A bavarois of goat cheese from Kyoto, macadamia nuts with olive oil was a stunner that took my breath away. A light, ethereal cloud, so delicate that it fell apart almost if you blew on it, was flavored with a mild goat cheese fabricated in Kyoto, seasoned with fleur du sel and had small petals of blanched spring onion and thin pieces of shaved raw macadamia nut. It was barely moistened was a fragrant, just pressed olive oil from the south of France. So simple and beautiful, this was a noble dish with humble ingredients.

Two desserts stood out and have remained reference points for this meal. Coconut custard was topped with virgin pistachio oil with a float of strong espresso. This was so satisfying, just outstanding sensibilities, balance and seasoning, bitterness playing a pleasing role, a theme that was played out often on this trip. The finale, a dish of meringue brûlée ice cream was superb, finally, a refined dessert with a truly adult taste of marshmallow.

Other dishes of interest just below the heights of those include:

~A small tomato, peeled and then fried in the form of a beignet. Perched precariously on top were thin slices of marinated sardines, some shavings of raw fennel, and just a touch of fennel granite. The tomato was raw, yet warmed through by the frying process. It burst its tomato water and seeds, which mingled with granite to become the sauce.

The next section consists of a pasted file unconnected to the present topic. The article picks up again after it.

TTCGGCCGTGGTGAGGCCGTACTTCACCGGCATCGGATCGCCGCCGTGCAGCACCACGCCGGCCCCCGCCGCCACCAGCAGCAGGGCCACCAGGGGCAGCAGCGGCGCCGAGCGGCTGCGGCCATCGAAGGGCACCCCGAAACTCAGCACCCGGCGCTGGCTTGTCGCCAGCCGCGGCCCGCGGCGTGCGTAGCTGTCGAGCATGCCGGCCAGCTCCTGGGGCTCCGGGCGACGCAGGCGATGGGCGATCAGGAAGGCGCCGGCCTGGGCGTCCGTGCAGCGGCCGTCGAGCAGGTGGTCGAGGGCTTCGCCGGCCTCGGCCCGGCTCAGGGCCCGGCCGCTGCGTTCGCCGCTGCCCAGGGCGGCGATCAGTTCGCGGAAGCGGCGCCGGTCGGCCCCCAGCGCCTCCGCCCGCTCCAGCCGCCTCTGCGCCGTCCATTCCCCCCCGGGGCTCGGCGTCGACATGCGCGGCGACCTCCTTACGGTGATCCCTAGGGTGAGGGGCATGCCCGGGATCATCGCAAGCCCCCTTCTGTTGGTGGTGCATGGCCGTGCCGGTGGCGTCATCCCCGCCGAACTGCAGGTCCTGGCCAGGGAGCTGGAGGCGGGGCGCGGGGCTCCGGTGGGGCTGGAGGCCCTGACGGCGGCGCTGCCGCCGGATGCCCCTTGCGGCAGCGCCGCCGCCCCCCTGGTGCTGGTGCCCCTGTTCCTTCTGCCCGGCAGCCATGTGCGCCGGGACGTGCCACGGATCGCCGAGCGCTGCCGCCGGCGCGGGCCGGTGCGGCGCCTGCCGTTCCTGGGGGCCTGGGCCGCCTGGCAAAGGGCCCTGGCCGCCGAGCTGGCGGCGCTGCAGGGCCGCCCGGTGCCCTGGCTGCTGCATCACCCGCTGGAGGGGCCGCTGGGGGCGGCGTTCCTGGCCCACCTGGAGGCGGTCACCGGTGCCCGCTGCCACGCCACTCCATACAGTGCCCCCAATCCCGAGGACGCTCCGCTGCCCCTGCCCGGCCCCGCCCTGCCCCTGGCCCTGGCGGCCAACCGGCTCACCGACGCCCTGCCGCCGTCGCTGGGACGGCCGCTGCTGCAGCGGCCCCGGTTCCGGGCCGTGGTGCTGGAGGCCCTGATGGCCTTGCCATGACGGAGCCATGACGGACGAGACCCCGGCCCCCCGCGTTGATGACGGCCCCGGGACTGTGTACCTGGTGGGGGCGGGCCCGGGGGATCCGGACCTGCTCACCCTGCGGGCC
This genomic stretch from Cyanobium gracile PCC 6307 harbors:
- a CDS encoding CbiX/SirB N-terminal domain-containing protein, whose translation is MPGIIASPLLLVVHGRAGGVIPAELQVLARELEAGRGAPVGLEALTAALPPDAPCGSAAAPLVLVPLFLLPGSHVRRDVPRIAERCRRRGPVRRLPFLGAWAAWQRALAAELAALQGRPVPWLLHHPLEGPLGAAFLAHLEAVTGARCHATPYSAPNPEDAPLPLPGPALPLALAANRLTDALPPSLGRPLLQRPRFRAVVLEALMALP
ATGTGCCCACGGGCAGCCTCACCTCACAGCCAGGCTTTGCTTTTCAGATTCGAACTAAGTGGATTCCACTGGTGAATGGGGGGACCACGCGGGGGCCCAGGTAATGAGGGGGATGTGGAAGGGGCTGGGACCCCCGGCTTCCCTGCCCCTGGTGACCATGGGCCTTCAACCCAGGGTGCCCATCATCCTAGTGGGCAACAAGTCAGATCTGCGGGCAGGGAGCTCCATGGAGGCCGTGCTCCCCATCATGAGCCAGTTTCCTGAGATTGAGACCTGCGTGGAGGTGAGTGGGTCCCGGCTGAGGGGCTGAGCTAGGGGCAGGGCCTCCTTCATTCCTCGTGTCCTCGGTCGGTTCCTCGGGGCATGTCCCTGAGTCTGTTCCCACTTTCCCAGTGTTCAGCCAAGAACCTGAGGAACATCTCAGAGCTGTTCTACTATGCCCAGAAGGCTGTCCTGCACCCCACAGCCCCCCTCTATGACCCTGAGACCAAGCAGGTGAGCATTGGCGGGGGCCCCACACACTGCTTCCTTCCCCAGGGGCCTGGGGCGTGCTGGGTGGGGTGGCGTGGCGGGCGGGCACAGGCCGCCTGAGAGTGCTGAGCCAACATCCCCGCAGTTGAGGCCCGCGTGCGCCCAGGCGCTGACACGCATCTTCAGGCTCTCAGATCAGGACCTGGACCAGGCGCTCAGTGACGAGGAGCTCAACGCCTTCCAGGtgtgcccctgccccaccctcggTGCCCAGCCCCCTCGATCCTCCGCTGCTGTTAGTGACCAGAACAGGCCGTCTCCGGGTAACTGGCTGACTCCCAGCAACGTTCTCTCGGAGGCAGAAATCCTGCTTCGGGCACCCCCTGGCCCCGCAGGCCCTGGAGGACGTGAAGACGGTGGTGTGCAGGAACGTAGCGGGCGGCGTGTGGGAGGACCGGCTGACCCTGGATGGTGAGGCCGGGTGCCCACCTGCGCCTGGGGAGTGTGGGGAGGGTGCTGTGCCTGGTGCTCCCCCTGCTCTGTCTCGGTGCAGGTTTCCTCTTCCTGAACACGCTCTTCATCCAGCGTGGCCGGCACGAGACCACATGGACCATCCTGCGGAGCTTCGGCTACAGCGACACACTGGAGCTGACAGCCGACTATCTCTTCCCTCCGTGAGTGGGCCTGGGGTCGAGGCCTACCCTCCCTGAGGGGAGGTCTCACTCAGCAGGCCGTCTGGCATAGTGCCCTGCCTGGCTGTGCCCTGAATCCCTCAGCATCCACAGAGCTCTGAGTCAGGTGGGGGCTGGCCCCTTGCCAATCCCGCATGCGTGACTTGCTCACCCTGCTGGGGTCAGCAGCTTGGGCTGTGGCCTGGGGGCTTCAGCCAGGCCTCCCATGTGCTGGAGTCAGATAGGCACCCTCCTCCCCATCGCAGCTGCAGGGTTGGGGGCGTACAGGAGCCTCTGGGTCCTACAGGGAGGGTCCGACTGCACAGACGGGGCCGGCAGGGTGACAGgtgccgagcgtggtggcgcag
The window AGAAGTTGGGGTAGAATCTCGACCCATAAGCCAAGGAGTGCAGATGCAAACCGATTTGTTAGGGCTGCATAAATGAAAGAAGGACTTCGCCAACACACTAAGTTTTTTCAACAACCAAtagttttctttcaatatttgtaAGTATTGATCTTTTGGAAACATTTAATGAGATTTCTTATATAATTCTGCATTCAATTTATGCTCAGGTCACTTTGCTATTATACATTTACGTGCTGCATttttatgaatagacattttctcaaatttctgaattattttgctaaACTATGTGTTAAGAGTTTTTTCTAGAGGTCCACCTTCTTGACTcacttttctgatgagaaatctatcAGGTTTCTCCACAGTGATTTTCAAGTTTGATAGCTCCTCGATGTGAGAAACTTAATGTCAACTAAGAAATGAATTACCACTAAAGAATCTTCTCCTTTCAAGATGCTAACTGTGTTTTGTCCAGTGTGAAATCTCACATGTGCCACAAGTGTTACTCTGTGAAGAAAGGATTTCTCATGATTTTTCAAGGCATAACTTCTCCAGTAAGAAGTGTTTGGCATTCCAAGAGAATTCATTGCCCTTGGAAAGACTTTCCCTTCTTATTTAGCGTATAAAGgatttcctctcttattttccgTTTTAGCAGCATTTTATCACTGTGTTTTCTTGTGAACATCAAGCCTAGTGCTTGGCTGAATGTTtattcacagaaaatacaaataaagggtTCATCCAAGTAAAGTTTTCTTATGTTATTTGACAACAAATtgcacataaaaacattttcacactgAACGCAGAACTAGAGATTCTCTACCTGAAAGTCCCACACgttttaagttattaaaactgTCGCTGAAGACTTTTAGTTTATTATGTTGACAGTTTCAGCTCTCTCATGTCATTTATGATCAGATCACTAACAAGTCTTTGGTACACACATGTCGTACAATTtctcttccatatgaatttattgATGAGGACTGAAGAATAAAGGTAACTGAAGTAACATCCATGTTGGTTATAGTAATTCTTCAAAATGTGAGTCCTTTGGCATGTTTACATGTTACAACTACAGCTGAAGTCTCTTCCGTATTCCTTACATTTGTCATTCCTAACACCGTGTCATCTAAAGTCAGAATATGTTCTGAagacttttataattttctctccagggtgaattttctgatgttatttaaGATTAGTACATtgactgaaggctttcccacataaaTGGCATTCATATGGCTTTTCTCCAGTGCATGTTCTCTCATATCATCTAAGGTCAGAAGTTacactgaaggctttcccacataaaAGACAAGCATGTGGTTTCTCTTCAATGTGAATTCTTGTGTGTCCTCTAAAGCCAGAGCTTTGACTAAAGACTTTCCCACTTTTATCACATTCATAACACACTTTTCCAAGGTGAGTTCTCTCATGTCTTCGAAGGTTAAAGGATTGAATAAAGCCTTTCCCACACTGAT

~Fat white asparagus from Japan of outstanding quality, gently warmed with pieces of bay scallop and very juicy clams. All sauced with a powerful seaweed butter.

~Ako fish from Kyushu. A member of the sea bream family, the filet was cooked whole at a very low temperature and then sliced into individual pieces as the skin then takes on a beautiful mother of pearl glow, like an abalone shell. Fiddle head ferns, flowering coriander and a delicate sauce made from salted cherry blossom leaves add a fleeting floral element. The fish was of an extremely excellent quality, an unsurprising theme that remained constant during the entire journey.

~French pintade, slowly roasted whole, impressed with a superb, gamey flavor. It was all framed with a condiment of a type of red treviso, roasted with raspberry vinegar and carrots. Cheese consisted of a three year old comte from the affineur Laurent Dubois.

Kishida talked about the one menu market concept was not well taken to in Tokyo and they struggled at first as people demanded choice. But he has stuck to his vision. and appears to be succeeding. He is a very talented young man and appears to be handling the high expectations and the ensuing pressure in good humor and stride. The heights of the bavarois, the quality of the game bird and the coconut with espresso are world class. He is his own cook without overt references to his master, all very admirable. The restaurant is young like its chef and his team and he has the pressure of the stars but I think with a couple of tweaks with service and a bit more time under his belt it is going to be really scary how good he is going be.